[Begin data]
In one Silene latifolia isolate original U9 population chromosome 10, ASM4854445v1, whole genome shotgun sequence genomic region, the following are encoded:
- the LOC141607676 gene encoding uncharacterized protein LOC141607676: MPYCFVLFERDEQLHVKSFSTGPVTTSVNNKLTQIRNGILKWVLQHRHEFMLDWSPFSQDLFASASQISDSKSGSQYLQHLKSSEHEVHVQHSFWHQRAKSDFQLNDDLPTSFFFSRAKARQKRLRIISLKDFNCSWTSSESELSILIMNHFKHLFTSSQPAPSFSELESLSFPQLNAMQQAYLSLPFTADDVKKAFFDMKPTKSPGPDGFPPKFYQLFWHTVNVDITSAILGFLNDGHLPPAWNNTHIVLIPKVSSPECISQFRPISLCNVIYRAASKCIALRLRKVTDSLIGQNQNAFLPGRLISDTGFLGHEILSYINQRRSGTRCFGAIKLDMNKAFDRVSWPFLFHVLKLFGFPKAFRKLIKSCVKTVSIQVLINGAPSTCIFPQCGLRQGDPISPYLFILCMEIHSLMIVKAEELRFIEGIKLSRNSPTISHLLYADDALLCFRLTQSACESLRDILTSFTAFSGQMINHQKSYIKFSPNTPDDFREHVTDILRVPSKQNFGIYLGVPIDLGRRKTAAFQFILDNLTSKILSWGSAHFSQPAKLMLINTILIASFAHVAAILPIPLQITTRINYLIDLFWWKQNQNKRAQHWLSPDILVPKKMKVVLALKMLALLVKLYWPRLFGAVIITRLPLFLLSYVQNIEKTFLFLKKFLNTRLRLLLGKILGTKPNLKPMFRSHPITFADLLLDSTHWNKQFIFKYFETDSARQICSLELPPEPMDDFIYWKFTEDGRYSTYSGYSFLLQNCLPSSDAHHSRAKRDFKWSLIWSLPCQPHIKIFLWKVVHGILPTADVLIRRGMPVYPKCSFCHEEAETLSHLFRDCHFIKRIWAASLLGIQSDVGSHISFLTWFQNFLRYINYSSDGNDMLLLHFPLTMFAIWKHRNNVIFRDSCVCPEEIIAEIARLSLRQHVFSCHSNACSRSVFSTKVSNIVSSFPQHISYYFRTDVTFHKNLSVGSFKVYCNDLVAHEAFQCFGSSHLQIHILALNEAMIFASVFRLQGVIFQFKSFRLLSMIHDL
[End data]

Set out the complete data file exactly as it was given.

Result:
In one Silene latifolia isolate original U9 population chromosome 10, ASM4854445v1, whole genome shotgun sequence genomic region, the following are encoded:
- the LOC141607676 gene encoding uncharacterized protein LOC141607676: MPYCFVLFERDEQLHVKSFSTGPVTTSVNNKLTQIRNGILKWVLQHRHEFMLDWSPFSQDLFASASQISDSKSGSQYLQHLKSSEHEVHVQHSFWHQRAKSDFQLNDDLPTSFFFSRAKARQKRLRIISLKDFNCSWTSSESELSILIMNHFKHLFTSSQPAPSFSELESLSFPQLNAMQQAYLSLPFTADDVKKAFFDMKPTKSPGPDGFPPKFYQLFWHTVNVDITSAILGFLNDGHLPPAWNNTHIVLIPKVSSPECISQFRPISLCNVIYRAASKCIALRLRKVTDSLIGQNQNAFLPGRLISDTGFLGHEILSYINQRRSGTRCFGAIKLDMNKAFDRVSWPFLFHVLKLFGFPKAFRKLIKSCVKTVSIQVLINGAPSTCIFPQCGLRQGDPISPYLFILCMEIHSLMIVKAEELRFIEGIKLSRNSPTISHLLYADDALLCFRLTQSACESLRDILTSFTAFSGQMINHQKSYIKFSPNTPDDFREHVTDILRVPSKQNFGIYLGVPIDLGRRKTAAFQFILDNLTSKILSWGSAHFSQPAKLMLINTILIASFAHVAAILPIPLQITTRINYLIDLFWWKQNQNKRAQHWLSPDILVPKKMKVVLALKMLALLVKLYWPRLFGAVIITRLPLFLLSYVQNIEKTFLFLKKFLNTRLRLLLGKILGTKPNLKPMFRSHPITFADLLLDSTHWNKQFIFKYFETDSARQICSLELPPEPMDDFIYWKFTEDGRYSTYSGYSFLLQNCLPSSDAHHSRAKRDFKWSLIWSLPCQPHIKIFLWKVVHGILPTADVLIRRGMPVYPKCSFCHEEAETLSHLFRDCHFIKRIWAASLLGIQSDVGSHISFLTWFQNFLRYINYSSDGNDMLLLHFPLTMFAIWKHRNNVIFRDSCVCPEEIIAEIARLSLRQHVFSCHSNACSRSVFSTKVSNIVSSFPQHISYYFRTDVTFHKNLSVGSFKVYCNDLVAHEAFQCFGSSHLQIHILALNEAMIFASVFRLQGVIFQFKSFRLLSMIHDL